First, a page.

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I need to find the solution sets for the following inequalities:

$$|3+2x|\leq|4-x|$$$$|2x-1|+|1-x|\geq3$$

After a bit of tinkering with the first one, I think the solution set is $[-7, \frac13]$, but I'm not sure, I've only been taught to solve inequalities with abs. values on either side of the sign, not on both, and I couldn't find any online resource I understood. On the first one, I tried finding the values for $x$ in $4-x=3+2x$ and $4-x=-3-2x$, then dividing the real line into 3 intervals with these numbers and see in which of them the inequality held true. I have no idea what to do with the second one. Is my solution alright, and how are these kinds of inequalities solved?

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For the first inequality, since we have modulus on both sides, we can safely square the expression.

$ |3+2x|^2 \le |4-x|^2 \\ \implies 9 + 12x + 4x^2 \le 16 - 8x + x^2 \\ \implies 3x^2 + 20x - 7 \le 0. $

Since the leading term in the quadratic expression is positive, the inequality only holds between the two roots (both included) of the expression. Hence, the inequality holds in the interval

$$ x\in \left[-4,\frac{10}{3}\right]. $$

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Your answer $[-7,\frac 13]$ for the first inequality is correct.

Let's solve it graphically.

Draw the graphs of $y_1=|3+2x|$ and $y_2=|4-x|$ and find the interval where $y_2\ge y_1$.

The graphs intersect at:

$$3+2x=4-x\Rightarrow x=\frac 13$$ and $$3+2x=x-4 \Rightarrow x=-7$$

Referring to the graph below, we find the solution:

enter image description here

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In both cases, you split each absolute value into two inequalities without it: $$|3+2x| \le |4-x|$$ becomes $$3+2x \le |4-x| \text{ and } (3+2x) \le -|4-x| \Leftrightarrow |4-x| \le -(3+2x)$$ (please figure out what intervals does each one correspond to).

Now split the second one same way, you end up with 4 inequalities which are easily solvable. EDIT Let's make one more step. Note that the break of the absolute value occurs at the point $3+2x=0$, i.e. at $x = -1.5$. Over $(-\infty,-1.5]$, the right-hand version will apply, and over $[1.5,\infty)$, the left-hand version will apply.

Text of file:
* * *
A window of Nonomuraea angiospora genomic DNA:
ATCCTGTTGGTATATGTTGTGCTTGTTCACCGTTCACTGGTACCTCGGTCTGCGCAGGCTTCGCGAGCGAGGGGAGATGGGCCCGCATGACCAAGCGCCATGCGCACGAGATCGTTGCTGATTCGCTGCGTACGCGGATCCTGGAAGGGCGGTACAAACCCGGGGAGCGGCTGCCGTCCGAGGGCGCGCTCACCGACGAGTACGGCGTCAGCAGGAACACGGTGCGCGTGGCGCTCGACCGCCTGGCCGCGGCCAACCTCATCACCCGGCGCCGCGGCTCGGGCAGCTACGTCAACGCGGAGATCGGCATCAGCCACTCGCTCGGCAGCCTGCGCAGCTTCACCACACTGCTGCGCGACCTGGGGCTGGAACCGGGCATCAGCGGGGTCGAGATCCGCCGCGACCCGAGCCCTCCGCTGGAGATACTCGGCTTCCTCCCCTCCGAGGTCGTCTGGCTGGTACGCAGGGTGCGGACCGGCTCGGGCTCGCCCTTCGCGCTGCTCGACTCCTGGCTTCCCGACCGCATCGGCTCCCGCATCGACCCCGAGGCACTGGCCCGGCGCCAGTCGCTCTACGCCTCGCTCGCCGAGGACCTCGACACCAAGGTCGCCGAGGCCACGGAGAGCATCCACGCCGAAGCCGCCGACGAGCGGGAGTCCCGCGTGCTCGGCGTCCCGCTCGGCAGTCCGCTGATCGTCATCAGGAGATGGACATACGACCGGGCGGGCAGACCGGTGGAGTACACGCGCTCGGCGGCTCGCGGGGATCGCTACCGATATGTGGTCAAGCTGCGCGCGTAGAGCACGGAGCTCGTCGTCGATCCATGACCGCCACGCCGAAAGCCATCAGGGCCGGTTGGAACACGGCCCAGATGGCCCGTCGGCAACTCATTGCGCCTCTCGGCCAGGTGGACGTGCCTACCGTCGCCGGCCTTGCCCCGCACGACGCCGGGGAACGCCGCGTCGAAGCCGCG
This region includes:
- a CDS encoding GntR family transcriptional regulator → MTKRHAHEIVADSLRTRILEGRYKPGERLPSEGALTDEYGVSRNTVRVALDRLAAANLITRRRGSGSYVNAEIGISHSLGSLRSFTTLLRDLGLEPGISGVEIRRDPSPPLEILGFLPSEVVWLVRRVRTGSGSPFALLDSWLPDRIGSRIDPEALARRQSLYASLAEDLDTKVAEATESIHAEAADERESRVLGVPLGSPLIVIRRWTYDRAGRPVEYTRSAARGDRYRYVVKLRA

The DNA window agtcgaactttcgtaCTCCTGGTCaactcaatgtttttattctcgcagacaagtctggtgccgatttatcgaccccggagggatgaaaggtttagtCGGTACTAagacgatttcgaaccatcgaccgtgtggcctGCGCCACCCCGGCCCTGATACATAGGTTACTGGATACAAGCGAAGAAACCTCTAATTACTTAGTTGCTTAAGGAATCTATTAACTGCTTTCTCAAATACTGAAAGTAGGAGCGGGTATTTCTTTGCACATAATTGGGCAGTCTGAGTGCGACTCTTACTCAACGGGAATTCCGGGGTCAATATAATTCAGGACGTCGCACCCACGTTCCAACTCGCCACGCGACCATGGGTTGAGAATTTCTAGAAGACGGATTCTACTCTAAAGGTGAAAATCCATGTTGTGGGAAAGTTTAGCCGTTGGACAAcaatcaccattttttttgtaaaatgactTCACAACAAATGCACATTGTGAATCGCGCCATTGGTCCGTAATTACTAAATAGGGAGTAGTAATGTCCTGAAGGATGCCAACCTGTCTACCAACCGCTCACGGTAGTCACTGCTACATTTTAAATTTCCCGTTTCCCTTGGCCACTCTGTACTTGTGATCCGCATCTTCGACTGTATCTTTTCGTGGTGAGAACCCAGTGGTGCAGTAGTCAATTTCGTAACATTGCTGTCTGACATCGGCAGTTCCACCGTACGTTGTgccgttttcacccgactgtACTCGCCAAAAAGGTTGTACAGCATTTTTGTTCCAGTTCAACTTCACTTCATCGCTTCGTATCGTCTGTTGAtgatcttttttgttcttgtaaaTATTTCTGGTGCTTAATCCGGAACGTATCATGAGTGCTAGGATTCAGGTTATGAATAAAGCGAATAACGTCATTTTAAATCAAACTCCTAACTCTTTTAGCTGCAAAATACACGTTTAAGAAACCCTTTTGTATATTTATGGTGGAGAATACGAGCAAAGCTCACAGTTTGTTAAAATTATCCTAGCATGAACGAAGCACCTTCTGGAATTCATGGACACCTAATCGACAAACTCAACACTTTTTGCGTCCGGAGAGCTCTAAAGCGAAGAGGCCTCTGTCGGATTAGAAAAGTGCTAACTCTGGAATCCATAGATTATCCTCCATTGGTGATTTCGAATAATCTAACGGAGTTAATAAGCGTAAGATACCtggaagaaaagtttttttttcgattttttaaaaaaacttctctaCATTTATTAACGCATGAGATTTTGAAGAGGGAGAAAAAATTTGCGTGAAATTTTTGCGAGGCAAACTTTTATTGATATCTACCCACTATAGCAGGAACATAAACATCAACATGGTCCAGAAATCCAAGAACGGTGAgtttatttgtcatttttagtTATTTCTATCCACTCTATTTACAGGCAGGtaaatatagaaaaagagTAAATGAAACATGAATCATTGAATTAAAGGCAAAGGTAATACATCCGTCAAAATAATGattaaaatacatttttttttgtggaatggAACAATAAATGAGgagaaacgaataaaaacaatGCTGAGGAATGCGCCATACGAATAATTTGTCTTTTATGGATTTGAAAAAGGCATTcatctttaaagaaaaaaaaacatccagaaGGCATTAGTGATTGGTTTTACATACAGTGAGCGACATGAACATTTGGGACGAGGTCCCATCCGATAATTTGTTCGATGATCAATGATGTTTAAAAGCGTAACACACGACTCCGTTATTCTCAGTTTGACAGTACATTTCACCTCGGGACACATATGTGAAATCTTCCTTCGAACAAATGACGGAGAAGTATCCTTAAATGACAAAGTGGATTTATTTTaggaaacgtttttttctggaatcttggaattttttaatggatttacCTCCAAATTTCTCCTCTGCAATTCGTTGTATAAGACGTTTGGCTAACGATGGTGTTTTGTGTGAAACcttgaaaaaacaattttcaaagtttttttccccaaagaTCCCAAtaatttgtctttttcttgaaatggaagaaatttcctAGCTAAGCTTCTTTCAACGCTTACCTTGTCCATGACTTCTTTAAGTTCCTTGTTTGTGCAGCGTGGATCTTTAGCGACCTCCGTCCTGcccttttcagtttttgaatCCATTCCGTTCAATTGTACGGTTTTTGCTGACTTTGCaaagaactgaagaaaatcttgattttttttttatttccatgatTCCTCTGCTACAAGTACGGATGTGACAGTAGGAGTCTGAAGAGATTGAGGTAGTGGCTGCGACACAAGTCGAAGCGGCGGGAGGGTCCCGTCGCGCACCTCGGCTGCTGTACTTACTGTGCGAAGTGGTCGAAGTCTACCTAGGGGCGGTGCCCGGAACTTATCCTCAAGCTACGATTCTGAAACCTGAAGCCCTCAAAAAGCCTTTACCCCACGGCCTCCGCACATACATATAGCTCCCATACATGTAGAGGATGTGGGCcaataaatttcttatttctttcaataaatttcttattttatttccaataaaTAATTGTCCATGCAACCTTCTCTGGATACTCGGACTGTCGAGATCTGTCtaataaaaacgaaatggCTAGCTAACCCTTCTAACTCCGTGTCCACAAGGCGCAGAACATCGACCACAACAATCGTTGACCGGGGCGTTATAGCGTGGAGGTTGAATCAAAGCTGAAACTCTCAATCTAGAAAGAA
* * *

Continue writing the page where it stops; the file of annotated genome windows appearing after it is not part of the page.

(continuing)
Let's split the left one. Just as before, the split occurs around the point $4-x=0$, i.e. $x=4$, and over $(-\infty,4]$ we get $4-x>0$, so $|4-x| = 4-x$ and the inequality becomes $$3+2x \le 4-x \Leftrightarrow x \le 1/3,$$ so this results in the solution $$(-\infty, 1/3] \cap (-\infty, 4] \cap [1.5, \infty) = \emptyset.$$

Now let's examine the other side of the second break. Over $[4, +\infty)$, we have $4-x < 0$ so $|4-x| = -(4-x)$ and the inequality becomes $$3+2x \le -(4-x) \Leftrightarrow x \le -7,$$ which results in the solution $$(-\infty, -7] \cap [4, \infty) \cap [1.5, \infty) = \emptyset.$$

Therefore, the left-hand version yields no solutions. Now examine the right-hand version $$-(3+2x) \leq |4-x|$$ in a similar way.

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  • $\begingroup$ So, the solution would be the intersection of both intervals? Also, how would I split $|2x-1|+|1-x|\geq3$? $\endgroup$ – Juan José Castro Apr 3 '14 at 22:10
  • $\begingroup$ @Joseph yes, they go by intersection. The second inequality splits, e.g. into $(2x-1) + |1-x| \ge 3$ and $-(2x-1) + |1-x| \ge 3$. $\endgroup$ – gt6989b Apr 3 '14 at 22:11
  • $\begingroup$ by solving both equations (the ones in your first answer), I get $(-\infty,-7]$ and $[\frac13, \infty)$. The intersection between those is zero. What am I doing wrong? I don't think I understood what you meant. $\endgroup$ – Juan José Castro Apr 3 '14 at 22:17
  • $\begingroup$ @Joseph please see the edit $\endgroup$ – gt6989b Apr 3 '14 at 22:26
  • $\begingroup$ @Joseph By the way, formally, the intersection between sets is never zero, but rather is said to be empty. $\endgroup$ – gt6989b Apr 3 '14 at 22:27

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